Wednesday, September 6, 2006

The Argument from the State of Nature

There is no justification for the state. This is a relatively simple proposition, and obviously true, but may not seem obvious to prove. After all, it requires one to show that a universal is true. While it is very easy to show that a universal is false (by presenting a counter-example), there are very few recourses to show that a universal is true.

The usual avenue is to prove it using scientific means. The scientific methods involve trying to falsify a hypothesis, going over all the possible falsifications as much as we can, and to constantly keep testing it against new knowledge. This constant vigilance ensures that we are always on solid ground, and not blindly accepting something false, making us build systems in the wrong direction. This would indeed be disastrous, and we naturally prefer to eliminate falsities earlier than later.

So one way we have to prove that states are unjustified is to show the economic facts about free markets, and to show the practical, superior results of anarchy in the real world, as opposed to statism and government intervention. That is, at least, one way of doing it.

Another method is to use deductive means. This is perhaps more abstract and less convincing as a general rule, but it can be just as useful to find truth. In areas where science does not tread, such as supernaturalism or the "paranormal", deductive methods are the only way we have to prove existence or non-existence. If materialism is justified, for example, then we are justified in rejecting supernatural claims (I am not saying that materialism is justified - I do think it is, but the whole issue is beyond the scope of this entry). Likewise, we can reject the belief in a transcendent form of social organization by affirming the truth of ontological individualism.

But this refutation by individualism is not quite sufficient to deductively prove that the state cannot be justified. After all, there are people who believe in the state without believing in collectivism. But there are other ways to look at the situation logically.

Take individual moral status, for example. There are only three complementary possibilities : either people are mostly good, mostly evil, or a mixture of good and evil. If people are mostly good, then there is no need for the state, as people will act morally regardless. If people are mostly evil, then the state is useless, as there would be no good person to enable good governance. But if people are a mixture of good and evil, then a democratic state is the last thing you want, as it selects for exploitative attributes, thus ensuring that only evil people will be in power. So in no case is the state desirable.

Indeed, it is a typical uninformed argument against market anarchy that people are inherently evil and must be ruled. But this, on the contrary, only proves that market anarchy is the only proper form of social organization. If evil is our concern, then eliminating the biggest source of violence and exploitation, the state, should be our first priority.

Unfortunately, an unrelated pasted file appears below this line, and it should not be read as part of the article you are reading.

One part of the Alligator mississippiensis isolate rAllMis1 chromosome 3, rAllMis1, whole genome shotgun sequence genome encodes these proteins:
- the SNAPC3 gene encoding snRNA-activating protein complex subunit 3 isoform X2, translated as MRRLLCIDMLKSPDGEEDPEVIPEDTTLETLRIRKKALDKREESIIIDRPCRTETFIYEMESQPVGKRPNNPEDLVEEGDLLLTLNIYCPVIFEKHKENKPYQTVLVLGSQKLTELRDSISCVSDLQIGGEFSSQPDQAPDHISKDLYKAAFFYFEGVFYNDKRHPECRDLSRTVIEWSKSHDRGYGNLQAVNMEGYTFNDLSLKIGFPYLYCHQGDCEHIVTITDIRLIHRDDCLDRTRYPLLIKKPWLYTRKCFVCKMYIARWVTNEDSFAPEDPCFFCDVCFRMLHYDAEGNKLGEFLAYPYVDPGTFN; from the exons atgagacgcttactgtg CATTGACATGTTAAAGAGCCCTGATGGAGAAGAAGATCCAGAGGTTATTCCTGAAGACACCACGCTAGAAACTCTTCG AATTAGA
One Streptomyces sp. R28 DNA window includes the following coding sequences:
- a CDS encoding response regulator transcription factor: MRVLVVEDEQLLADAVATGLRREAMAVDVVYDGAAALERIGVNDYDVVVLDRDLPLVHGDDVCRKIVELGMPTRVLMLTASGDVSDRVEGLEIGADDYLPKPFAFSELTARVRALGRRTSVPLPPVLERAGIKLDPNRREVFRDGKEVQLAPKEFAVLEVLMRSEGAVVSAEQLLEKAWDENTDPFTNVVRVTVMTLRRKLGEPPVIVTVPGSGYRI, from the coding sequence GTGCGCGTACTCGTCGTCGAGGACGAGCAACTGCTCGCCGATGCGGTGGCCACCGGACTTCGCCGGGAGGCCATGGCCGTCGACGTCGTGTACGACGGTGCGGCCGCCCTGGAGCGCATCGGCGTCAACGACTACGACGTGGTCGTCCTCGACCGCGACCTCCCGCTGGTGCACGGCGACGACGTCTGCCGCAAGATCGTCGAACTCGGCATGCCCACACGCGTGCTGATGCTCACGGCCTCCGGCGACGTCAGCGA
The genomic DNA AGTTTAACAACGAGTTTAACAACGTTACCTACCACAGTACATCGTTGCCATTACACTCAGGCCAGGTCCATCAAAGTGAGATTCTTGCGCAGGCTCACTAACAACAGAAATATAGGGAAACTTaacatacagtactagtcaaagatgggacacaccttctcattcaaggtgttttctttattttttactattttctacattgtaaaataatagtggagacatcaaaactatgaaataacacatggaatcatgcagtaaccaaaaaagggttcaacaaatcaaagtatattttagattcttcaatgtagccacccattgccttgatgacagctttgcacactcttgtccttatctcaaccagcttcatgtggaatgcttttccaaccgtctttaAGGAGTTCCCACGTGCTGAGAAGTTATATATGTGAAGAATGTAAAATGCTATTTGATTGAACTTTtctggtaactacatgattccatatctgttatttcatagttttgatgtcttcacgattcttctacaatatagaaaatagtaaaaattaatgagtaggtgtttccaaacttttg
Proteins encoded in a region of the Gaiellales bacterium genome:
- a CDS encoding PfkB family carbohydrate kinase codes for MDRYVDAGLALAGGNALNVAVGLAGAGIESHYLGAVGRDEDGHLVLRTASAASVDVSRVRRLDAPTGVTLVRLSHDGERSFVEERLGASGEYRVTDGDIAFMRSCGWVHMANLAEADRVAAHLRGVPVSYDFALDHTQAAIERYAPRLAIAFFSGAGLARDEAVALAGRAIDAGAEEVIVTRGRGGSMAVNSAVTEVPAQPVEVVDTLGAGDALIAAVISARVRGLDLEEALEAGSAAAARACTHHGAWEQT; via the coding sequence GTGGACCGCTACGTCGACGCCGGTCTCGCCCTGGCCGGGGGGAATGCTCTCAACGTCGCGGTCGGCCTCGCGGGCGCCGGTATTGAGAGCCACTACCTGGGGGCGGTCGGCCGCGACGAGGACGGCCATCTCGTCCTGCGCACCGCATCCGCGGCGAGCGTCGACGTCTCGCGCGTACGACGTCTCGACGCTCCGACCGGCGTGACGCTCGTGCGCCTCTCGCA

Instead, if one follows the Lockean and Hobbesian tradition in recognizing man as a fundamentally irrational, egotistical being, one can easily come to the conclusion there is need for a neutral guarantee (a state) upholding peace, individual rights and justice. (...)

However, if man is inherently evil, i.e. egotistical in a short-sighted, irrational and immoral way, how can he set up a neutral, so-called “proper,” government? It would be in his “irrational self-interest” to set up a government safeguarding his personal interests, oppressing others. (...)

Since it is in everybody’s interest in the Hobbesian state of nature to form a personal government oppressing others for ones own well-being, any society would still degenerate into warfare and chaos. Thus, the Hobbesian theory of the formation of government in the state of nature leads only back to the chaotic state of nature. It forms an eternal circle of oppression and war.
"Legitimacy of the State", Per Bylund

Now look at social moral status. Either a society is composed of good people, evil people, or a mixture of both. In the first two cases, we have already seen that the state is undesirable. In the last case, the existence of a state only compounds the problem, as it gives some evil people the opportunity to inflict even more evil on others. In all cases, any given society would be better off without the state than with the state.

Now look at value systems. Either everyone shares the same values, or they don't. If they don't, then they might be dispersed amongst the population, or arranged in some cultural lines (be it race, religion, class, whatever). If everyone shares the same values, then there is obviously no need for the state to impose them. If people differ in values in a scattered way, then it cannot be justified to impose a singular value system on them. If people differ in values because of the cultural groups they belong to, then having a state impose a singular value system on everyone will only cultivate the animosity between these groups, and create social warfare.

Now look at dependence. If everyone needs to be dictated morality in order to be moral, then the state cannot be moral. If no one needs to be dictated morality, then the state is again useless. If some people need to be dictated morality and some do not need such, then we need to safeguard the first category against predators in the second, and the state is the worst possible avenue in that regard, as it is purely predatory.

In all cases where states of society are examined logically, it will be found that the state can never be justified. This is, therefore, an extremely strong intuitive argument for the proposition that the state is never justified.

1 comment:

Delta said...

Anarchist poll: